A long-term client brings in their newly adopted adult greyhound “Millie” for a first exam after picking her up from the rescue. Everything looks great; Millie gets her annual vaccines, and survey labwork is run in house.
Your technician comes up to you with concern because Millie has a very high PCV. You take the time to look at a blood smear in-house, and some of the white blood cells are vacuolated in a way you have never seen before.
What does this mean? Does Millie need a bone marrow biopsy? What would you do next?
Millie’s story is an important example of developing modern and breed-specific reference intervals. What may seem abnormal in certain canine patients might actually be fairly innocuous.
There is no one-size-fits-all solution when it comes to accurately assessing lab work and hematological results between dog breeds. Although new information is discovered and published regularly, accurate, trustworthy data takes time to accrue. Professional veterinary guidelines for canine hematology have brought us far, but bringing information down to a breed-specific level will bring us even further with canine reference intervals.
Breed-associated cell morphology anomalies have the potential to result in hematologic abnormalities reported via automated hematology analyzer. These reported abnormal values may be of little clinical significance for the patient but lead the practitioner down the wrong path.
To prevent overinterpretation of a single value, assessing cell count and cell morphology together is important to obtain the whole clinical picture. Doing so will result in a complete hematologic evaluation and proper differential diagnosis construction. Abnormalities may raise concern or be mistaken for pathologic disease processes; therefore, being aware of breed-associated anomalies is essential when performing hematologic evaluation.
There are a number of inherited phenomena that manifest in various dog breeds that could lead to a misdiagnosis. Below we’ve broken down each abnormality along with the main and minor breeds that are affected during hematological analysis.
Main breeds affected: Cavalier King Charles Spaniels
Minor breeds affected: Jack Russel Terrier, Bichon, Mini Shwouzer, Boxer, Havanese, Shih Tzu, and mixed breeds
Most commonly found in Cavalier King Charles Spaniels, macrothrombocytopenia is an inherited genetic condition that changes the size of platelets in these dogs. Platelets should be smaller in diameter than a red blood cell. However, in affected dogs, platelets are larger. This is important clinically because automated hematology analyzers are unable to differentiate them from other, similar-sized cells. This results in low platelet counts but is not often representative of a true thrombocytopenia.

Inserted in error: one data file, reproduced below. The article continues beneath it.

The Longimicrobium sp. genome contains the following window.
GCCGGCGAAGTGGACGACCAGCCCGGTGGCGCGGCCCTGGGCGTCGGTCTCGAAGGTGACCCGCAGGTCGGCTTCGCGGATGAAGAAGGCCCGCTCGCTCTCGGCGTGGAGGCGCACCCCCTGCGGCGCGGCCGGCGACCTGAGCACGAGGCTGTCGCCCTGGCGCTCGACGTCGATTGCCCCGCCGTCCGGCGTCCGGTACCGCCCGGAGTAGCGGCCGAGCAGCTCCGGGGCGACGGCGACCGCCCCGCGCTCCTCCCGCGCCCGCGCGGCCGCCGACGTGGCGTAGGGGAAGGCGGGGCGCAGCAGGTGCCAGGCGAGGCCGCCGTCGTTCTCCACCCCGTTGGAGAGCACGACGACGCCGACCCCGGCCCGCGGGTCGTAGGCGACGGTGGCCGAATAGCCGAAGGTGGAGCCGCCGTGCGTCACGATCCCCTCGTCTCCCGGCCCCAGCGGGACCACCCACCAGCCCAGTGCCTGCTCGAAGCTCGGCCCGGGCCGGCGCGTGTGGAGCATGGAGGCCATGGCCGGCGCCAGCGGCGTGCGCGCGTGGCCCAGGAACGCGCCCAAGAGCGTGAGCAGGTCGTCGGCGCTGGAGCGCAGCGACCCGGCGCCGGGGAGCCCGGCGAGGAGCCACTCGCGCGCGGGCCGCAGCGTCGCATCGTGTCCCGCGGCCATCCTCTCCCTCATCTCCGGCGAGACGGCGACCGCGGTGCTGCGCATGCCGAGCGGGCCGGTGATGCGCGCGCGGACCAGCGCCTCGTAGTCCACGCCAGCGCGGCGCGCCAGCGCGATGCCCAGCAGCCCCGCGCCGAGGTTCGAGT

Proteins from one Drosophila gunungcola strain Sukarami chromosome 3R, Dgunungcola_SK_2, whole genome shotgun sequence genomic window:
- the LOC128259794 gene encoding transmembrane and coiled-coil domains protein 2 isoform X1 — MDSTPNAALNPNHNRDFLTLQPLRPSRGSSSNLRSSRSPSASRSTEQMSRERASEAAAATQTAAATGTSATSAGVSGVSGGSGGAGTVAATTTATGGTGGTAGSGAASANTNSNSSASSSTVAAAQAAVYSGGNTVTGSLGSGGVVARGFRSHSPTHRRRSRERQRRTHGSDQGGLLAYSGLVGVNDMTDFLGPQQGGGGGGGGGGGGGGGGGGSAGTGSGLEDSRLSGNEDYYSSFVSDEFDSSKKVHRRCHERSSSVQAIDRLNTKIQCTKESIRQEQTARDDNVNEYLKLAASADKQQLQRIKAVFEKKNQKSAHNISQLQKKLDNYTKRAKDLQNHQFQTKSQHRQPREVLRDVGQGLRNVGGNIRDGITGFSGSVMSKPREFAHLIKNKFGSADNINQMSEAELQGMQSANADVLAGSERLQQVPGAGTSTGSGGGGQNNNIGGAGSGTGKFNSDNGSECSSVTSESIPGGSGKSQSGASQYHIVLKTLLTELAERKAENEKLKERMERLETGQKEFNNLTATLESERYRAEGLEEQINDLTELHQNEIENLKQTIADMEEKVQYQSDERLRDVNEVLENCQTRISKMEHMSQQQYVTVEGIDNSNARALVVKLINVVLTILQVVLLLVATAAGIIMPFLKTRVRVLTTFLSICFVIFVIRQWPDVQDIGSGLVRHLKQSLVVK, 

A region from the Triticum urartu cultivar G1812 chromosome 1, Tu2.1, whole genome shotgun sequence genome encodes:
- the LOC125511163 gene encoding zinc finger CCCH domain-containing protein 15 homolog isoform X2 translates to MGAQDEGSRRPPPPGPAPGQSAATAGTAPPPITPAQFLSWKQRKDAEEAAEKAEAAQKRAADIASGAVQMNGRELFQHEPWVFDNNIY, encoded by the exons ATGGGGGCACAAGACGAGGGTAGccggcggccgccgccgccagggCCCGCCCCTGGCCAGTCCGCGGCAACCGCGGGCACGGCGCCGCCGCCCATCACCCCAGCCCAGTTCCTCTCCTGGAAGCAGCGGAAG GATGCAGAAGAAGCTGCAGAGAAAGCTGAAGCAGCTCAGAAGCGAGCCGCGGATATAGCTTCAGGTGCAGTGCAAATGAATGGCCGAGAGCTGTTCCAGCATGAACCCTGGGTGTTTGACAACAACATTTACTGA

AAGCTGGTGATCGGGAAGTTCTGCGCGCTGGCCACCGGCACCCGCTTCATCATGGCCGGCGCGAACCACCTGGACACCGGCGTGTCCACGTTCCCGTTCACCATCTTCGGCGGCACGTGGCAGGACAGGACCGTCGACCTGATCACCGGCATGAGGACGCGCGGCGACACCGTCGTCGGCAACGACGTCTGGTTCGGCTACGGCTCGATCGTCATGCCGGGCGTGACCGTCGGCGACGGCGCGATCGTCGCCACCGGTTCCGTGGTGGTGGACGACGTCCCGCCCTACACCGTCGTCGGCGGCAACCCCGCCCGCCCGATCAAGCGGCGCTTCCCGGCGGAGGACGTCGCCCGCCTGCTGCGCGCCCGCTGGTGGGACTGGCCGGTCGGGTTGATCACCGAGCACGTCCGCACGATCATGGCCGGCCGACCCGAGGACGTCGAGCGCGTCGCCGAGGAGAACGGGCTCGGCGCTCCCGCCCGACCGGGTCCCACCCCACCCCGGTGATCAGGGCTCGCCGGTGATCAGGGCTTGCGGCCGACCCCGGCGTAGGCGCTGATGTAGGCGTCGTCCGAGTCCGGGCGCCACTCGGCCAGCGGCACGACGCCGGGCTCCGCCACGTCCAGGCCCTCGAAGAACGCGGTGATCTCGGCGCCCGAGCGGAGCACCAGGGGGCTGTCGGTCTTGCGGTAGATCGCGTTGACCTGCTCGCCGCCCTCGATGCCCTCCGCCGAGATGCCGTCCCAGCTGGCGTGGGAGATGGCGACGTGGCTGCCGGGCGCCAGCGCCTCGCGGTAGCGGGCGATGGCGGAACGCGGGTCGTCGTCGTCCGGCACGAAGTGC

In these patients, assessing cell morphology is very important to ensure that the patient’s platelet levels are in fact normal.
Being heterozygous or homozygous for this gene affects Cavalier King Charles differently.1
Status & Platelet Count
Normal — 200,000 - 500,000/uL
Heterozygous — 100,000 - 250,000/uL
Homozygous — 30,000 to 100,000/uL
Heterozygous dogs will have a platelet count of 100,000 - 250,000/uL whereas homozygous dogs will be lower ranging from 30,000 to 100,000/uL. In normal dogs, the platelet count is 200,000 - 500,000/uL.
Although Cavalier King Charles is the most commonly known breed with this anomaly, other breeds including the Jack Russell Terrier, Bichon, Mini Schnauzer, Boxer, Havanese, Shih Tzu, and mixed breeds have also been cited.
It's important to note that even though the cells appear different, these patients exhibit normal clotting abilities.
Main breeds affected: Australian Shepherds
Minor breeds affected: Cocker Spaniel, Basenji, Border Collie, English and American Foxhound, Samoyed, Australian Cattle Dog, Boston Terrier, German Shepherd, Coonhound, and mixed-breed dogs 2
Pelger-Huët anomaly (PHA) is a genetic variance that causes a reduction or elimination of segmentation in the nuclei of granulocytes. This means that basophils, eosinophils, and neutrophils can be affected. However, neutrophil changes are most commonly encountered.
Essentially, PHA results in little visual difference between mature neutrophils and immature neutrophils. The nuclei shape can be oval, bilobed, kidney, or round shaped. This can be very alarming as the clinical meaning of 15,000 mature neutrophils is completely different from that of 15,000 immature ones.
It is important to note that neutrophil hyposegmentation can also occur with myeloid neoplasms and inconsistently with the administration of a variety of different drugs.2 Therefore, differentiating patients with true PHA from those with pseudo- Pelger Huet Anomaly (PPHA) must be done with care.
PHA has been identified in dogs, cats, rabbits, horses, and humans alike. In veterinary medicine, it is most commonly noted in Australian Shepherds with an estimated incidence of 9.8%.2 Most animals are heterozygous for this gene as animals that are homozygous for it often do not make it through development in utero.